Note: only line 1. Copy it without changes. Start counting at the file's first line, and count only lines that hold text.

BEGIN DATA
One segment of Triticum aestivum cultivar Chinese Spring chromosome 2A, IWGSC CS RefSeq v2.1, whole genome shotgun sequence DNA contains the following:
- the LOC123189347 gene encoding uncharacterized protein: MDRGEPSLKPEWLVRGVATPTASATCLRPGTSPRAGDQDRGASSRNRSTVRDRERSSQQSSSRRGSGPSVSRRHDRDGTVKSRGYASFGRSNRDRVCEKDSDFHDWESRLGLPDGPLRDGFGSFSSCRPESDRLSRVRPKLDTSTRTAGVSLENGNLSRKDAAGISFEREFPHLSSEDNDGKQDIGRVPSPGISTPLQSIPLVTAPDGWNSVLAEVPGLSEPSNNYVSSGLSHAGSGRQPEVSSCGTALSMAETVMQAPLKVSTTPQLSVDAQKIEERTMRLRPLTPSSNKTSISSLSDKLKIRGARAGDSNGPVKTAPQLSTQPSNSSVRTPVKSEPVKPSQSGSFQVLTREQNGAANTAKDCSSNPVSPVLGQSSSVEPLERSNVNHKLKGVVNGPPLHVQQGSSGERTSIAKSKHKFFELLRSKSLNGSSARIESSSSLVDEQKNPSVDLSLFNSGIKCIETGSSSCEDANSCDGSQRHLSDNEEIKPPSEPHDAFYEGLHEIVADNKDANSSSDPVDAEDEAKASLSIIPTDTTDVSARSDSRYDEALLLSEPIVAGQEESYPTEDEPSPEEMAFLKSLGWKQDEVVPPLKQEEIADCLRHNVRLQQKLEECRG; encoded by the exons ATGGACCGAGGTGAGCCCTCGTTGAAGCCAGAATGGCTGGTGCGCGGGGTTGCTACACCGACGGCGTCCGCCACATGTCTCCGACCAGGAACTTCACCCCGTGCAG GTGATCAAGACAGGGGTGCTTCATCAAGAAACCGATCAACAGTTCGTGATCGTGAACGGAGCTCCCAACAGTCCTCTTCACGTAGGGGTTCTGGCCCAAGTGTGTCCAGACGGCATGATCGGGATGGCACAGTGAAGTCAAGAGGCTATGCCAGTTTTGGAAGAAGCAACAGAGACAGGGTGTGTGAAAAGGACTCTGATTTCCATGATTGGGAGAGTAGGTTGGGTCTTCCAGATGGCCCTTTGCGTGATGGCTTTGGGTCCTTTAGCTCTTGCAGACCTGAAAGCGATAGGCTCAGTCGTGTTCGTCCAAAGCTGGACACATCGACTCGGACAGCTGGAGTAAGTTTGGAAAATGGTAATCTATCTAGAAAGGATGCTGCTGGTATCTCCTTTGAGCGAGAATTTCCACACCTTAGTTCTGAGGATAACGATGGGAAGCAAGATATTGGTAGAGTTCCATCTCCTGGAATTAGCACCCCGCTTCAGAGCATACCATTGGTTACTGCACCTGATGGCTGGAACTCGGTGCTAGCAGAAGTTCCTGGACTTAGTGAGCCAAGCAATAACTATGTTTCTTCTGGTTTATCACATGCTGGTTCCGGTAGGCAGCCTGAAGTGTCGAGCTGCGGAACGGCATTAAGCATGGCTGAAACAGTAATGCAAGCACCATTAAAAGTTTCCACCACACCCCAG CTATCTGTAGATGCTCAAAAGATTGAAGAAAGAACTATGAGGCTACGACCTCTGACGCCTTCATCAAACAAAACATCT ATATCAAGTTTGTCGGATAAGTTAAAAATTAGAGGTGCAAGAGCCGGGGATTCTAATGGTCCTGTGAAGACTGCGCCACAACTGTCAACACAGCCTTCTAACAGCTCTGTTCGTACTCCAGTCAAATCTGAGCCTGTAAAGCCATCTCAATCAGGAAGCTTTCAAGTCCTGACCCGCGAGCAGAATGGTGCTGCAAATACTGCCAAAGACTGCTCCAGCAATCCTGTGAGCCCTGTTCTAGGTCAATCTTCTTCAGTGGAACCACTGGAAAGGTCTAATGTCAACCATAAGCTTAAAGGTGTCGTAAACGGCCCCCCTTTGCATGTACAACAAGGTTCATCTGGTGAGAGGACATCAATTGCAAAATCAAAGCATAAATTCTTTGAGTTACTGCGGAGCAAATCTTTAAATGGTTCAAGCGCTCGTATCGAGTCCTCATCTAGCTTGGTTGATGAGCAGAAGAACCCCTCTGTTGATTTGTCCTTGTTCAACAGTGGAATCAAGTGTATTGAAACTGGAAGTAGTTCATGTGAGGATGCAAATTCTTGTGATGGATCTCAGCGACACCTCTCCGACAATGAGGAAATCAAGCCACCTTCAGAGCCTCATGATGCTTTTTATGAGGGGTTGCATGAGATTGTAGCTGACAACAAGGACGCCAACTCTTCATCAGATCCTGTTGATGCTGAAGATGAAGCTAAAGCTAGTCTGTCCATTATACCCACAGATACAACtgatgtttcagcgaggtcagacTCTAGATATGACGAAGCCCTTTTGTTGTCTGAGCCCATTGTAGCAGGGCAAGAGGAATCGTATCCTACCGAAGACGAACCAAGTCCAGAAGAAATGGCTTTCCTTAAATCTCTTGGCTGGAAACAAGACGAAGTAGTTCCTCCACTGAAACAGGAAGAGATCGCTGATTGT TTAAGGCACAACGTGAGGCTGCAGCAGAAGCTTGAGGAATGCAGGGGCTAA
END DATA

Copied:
One segment of Triticum aestivum cultivar Chinese Spring chromosome 2A, IWGSC CS RefSeq v2.1, whole genome shotgun sequence DNA contains the following: